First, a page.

A writer makes a promise with every word they choose. The opening line is no exception. It could be the reader's first interaction with that writer. It could also be the last.

That opening--that hook--should give the reader some insight into what kind of story they can expect. It should give hints about the tone and content of the piece. It should draw the reader in and give them the confidence to go forward. If it's really, really good, it might tell them the whole story.

The Magicians opens with, "Quentin did a magic trick. No one noticed." If you've read the book(s) or seen the show, you know how perfect this. Quentin is a chronically (possibly clinically) depressed dude for whom magic solves nothing. He spends much of the story doing magic and not feeling noticed.

Ride the Train by Shannon Iwanski starts like, "Carla stared at the non-descript white card she held in hand and read the words silently again, knowing that simple act was enough to condemn her to death". In that line, he presents is with the main conflict and gives us a lot of tension. We immediately know that, whatever is going on, it's life or death. And that danger drives the reader on.

"Someone was after me," Joan D. Vinge wrote in Catspaw. It's simple, but, like Ride the Train, it opens with some danger. And like The Magicians, it tells us what's going to happen in the rest of the book.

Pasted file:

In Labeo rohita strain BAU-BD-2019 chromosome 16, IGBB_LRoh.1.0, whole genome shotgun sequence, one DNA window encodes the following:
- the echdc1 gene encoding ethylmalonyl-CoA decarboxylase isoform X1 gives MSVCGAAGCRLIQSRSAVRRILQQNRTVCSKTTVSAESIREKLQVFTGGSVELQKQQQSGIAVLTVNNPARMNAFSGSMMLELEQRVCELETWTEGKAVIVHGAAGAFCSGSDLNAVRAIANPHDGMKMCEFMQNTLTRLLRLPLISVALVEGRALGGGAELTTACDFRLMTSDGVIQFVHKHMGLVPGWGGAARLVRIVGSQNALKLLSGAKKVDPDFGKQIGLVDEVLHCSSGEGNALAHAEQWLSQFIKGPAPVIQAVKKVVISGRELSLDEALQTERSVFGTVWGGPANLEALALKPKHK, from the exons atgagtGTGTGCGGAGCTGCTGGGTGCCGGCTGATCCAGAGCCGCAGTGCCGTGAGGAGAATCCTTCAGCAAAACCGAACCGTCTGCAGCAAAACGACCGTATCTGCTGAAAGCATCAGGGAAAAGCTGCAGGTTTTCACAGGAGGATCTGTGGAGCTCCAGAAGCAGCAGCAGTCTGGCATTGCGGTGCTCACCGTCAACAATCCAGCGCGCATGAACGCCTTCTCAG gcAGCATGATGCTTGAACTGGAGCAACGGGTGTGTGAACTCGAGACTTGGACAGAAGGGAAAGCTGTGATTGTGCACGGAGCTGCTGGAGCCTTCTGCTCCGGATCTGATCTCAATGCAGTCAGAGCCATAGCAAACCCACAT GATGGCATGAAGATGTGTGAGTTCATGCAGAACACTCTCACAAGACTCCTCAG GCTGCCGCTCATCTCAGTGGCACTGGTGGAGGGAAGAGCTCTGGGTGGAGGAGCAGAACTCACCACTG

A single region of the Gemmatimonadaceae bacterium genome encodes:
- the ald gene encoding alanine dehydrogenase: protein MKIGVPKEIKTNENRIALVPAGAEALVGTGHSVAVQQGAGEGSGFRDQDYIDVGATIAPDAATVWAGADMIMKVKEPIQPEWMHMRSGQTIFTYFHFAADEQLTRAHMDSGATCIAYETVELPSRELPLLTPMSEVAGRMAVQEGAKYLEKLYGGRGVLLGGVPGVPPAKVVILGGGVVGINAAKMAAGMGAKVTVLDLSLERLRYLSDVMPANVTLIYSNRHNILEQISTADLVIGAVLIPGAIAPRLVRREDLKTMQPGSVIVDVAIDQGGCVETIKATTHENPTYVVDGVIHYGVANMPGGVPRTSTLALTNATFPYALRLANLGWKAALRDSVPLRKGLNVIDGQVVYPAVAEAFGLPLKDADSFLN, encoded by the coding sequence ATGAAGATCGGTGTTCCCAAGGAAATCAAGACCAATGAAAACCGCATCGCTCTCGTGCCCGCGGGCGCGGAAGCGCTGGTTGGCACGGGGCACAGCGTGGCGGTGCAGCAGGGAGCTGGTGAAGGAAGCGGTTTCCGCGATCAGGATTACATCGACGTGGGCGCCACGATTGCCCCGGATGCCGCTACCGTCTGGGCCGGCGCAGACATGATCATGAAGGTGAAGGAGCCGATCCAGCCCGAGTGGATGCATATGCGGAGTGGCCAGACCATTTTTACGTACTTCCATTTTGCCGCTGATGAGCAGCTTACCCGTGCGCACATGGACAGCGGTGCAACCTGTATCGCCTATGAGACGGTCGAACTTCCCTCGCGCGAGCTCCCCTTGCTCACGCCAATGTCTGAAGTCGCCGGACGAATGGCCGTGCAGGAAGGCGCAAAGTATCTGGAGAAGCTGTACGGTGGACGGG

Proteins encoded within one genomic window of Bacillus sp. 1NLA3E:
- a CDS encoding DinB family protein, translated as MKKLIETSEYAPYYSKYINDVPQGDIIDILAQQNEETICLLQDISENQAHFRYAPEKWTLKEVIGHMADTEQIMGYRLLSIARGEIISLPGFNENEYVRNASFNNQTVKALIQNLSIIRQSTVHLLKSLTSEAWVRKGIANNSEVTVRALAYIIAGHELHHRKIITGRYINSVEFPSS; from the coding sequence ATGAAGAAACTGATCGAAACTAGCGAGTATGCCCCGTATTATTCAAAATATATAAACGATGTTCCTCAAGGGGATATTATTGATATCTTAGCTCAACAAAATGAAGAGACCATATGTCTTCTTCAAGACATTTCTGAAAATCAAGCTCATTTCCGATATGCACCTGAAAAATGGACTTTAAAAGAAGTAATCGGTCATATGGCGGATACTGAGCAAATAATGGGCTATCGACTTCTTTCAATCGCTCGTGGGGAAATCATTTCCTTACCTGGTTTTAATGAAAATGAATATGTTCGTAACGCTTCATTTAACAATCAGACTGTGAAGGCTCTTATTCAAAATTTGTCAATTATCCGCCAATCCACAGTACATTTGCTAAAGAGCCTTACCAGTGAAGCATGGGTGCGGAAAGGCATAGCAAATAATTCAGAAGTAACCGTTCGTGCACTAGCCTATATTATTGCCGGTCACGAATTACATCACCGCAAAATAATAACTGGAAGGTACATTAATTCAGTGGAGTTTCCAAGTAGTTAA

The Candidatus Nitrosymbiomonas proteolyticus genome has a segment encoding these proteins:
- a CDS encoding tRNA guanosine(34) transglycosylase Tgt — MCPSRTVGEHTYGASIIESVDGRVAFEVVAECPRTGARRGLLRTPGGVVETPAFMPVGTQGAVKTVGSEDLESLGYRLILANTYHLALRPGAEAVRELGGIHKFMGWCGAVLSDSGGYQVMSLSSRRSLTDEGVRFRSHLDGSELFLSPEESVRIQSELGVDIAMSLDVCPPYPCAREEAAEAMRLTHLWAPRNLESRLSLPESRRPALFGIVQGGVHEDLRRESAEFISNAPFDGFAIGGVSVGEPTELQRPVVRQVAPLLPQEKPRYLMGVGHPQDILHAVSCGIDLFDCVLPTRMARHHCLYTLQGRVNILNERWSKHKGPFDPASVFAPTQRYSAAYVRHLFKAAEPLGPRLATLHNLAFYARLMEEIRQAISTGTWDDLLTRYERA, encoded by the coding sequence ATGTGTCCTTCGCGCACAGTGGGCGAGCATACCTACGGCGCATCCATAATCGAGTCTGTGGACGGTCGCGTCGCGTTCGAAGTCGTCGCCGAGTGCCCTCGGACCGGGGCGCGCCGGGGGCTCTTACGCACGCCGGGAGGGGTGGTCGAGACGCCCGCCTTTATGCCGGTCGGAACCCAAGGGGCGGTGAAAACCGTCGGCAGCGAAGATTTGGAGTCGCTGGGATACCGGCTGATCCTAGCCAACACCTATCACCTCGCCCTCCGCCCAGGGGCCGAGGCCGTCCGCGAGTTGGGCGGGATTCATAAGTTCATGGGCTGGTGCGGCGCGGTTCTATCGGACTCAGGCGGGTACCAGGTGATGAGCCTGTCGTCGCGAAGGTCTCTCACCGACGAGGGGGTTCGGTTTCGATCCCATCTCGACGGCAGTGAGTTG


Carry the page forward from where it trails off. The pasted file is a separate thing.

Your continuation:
Shirley Jackson sets up the strange psychological world of The Haunting of Hill House with, "No love organism can continue for long to exist sanely under conditions of absolute reality; even larks and katydids are supposed, by some, to dream." 

All of these lines are great. More than just grabbing attention, they make promises.

Jack's been working on his novella, Thirteen Hearts to Start a Storm. He had this hook, he was really proud of it. "The great Lake Pontchartrain Causeway had survived stronger hurricanes than this, but it cracked under the weight of the werewolves warring with an undulating mass of rats along its spans."

That is a damn good line, right?  He had to cut it because, while technically true, all that stuff was happening in the world it's all in the background. The werewolves are not the focus of this book.

And that's where the promise comes in. If a writer promises me werewolves and does not deliver werewolves, readers are going to feel lied to. It's kind of a bait and switch.

If you want to read more about hooks, I really suggest Richard Thomas's article about them on LitReactor.